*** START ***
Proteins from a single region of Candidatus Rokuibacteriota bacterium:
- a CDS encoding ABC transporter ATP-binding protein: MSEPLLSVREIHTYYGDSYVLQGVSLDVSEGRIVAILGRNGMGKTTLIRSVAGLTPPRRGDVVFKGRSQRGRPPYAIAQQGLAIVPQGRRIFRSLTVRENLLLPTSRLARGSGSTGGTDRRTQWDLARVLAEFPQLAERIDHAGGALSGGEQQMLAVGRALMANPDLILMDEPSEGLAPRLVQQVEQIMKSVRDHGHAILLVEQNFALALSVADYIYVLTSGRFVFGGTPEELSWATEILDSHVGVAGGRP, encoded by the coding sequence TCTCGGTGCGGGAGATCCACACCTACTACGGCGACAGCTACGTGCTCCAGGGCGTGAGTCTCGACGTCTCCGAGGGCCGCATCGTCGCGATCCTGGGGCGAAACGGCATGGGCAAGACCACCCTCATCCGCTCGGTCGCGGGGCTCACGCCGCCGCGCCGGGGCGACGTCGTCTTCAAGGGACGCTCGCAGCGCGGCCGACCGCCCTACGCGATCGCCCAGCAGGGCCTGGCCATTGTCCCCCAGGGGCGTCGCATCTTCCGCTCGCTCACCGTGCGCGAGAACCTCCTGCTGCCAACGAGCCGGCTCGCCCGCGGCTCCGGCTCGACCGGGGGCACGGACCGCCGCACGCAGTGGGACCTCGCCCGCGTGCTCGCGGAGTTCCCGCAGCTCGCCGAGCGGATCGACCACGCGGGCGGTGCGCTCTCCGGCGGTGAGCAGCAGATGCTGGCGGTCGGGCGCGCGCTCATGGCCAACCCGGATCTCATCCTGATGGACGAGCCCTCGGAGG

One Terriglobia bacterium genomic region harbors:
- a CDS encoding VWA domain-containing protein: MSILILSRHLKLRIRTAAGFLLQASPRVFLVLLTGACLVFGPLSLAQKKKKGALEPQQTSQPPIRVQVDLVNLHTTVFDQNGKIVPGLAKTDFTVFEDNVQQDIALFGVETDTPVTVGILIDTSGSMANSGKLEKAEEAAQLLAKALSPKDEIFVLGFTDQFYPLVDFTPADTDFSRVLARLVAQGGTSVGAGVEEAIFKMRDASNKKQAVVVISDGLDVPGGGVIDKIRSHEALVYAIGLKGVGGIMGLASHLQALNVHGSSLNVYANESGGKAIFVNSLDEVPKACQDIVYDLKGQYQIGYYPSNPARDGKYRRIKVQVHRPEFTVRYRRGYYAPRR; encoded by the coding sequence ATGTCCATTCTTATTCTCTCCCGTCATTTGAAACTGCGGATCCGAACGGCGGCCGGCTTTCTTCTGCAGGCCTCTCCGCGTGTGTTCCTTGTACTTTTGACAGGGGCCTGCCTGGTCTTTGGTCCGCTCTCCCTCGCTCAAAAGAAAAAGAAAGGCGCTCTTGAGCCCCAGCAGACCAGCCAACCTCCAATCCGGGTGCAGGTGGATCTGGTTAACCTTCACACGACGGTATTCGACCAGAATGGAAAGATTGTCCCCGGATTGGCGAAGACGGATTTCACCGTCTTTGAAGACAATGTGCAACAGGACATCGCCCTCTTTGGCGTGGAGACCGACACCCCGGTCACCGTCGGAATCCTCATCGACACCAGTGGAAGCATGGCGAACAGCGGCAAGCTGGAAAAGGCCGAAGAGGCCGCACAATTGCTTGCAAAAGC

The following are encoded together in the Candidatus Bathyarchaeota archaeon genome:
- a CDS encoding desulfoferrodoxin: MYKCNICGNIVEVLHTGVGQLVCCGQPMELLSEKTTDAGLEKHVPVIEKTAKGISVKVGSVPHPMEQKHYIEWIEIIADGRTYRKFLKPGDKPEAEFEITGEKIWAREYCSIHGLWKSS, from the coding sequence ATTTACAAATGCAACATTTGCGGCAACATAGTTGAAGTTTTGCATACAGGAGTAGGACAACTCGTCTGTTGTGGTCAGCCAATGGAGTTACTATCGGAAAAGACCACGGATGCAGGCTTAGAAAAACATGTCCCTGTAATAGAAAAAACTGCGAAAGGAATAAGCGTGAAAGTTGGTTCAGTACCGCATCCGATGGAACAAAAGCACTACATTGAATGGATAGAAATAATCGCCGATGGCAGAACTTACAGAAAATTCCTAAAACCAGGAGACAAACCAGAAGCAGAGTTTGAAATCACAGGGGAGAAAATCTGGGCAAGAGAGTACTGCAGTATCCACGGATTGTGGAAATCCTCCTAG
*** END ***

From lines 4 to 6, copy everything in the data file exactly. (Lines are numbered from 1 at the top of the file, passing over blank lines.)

- a CDS encoding VWA domain-containing protein: MSILILSRHLKLRIRTAAGFLLQASPRVFLVLLTGACLVFGPLSLAQKKKKGALEPQQTSQPPIRVQVDLVNLHTTVFDQNGKIVPGLAKTDFTVFEDNVQQDIALFGVETDTPVTVGILIDTSGSMANSGKLEKAEEAAQLLAKALSPKDEIFVLGFTDQFYPLVDFTPADTDFSRVLARLVAQGGTSVGAGVEEAIFKMRDASNKKQAVVVISDGLDVPGGGVIDKIRSHEALVYAIGLKGVGGIMGLASHLQALNVHGSSLNVYANESGGKAIFVNSLDEVPKACQDIVYDLKGQYQIGYYPSNPARDGKYRRIKVQVHRPEFTVRYRRGYYAPRR; encoded by the coding sequence ATGTCCATTCTTATTCTCTCCCGTCATTTGAAACTGCGGATCCGAACGGCGGCCGGCTTTCTTCTGCAGGCCTCTCCGCGTGTGTTCCTTGTACTTTTGACAGGGGCCTGCCTGGTCTTTGGTCCGCTCTCCCTCGCTCAAAAGAAAAAGAAAGGCGCTCTTGAGCCCCAGCAGACCAGCCAACCTCCAATCCGGGTGCAGGTGGATCTGGTTAACCTTCACACGACGGTATTCGACCAGAATGGAAAGATTGTCCCCGGATTGGCGAAGACGGATTTCACCGTCTTTGAAGACAATGTGCAACAGGACATCGCCCTCTTTGGCGTGGAGACCGACACCCCGGTCACCGTCGGAATCCTCATCGACACCAGTGGAAGCATGGCGAACAGCGGCAAGCTGGAAAAGGCCGAAGAGGCCGCACAATTGCTTGCAAAAGC

The following are encoded together in the Candidatus Bathyarchaeota archaeon genome:
- a CDS encoding desulfoferrodoxin: MYKCNICGNIVEVLHTGVGQLVCCGQPMELLSEKTTDAGLEKHVPVIEKTAKGISVKVGSVPHPMEQKHYIEWIEIIADGRTYRKFLKPGDKPEAEFEITGEKIWAREYCSIHGLWKSS, from the coding sequence ATTTACAAATGCAACATTTGCGGCAACATAGTTGAAGTTTTGCATACAGGAGTAGGACAACTCGTCTGTTGTGGTCAGCCAATGGAGTTACTATCGGAAAAGACCACGGATGCAGGCTTAGAAAAACATGTCCCTGTAATAGAAAAAACTGCGAAAGGAATAAGCGTGAAAGTTGGTTCAGTACCGCATCCGATGGAACAAAAGCACTACATTGAATGGATAGAAATAATCGCCGATGGCAGAACTTACAGAAAATTCCTAAAACCAGGAGACAAACCAGAAGCAGAGTTTGAAATCACAGGGGAGAAAATCTGGGCAAGAGAGTACTGCAGTATCCACGGATTGTGGAAATCCTCCTAG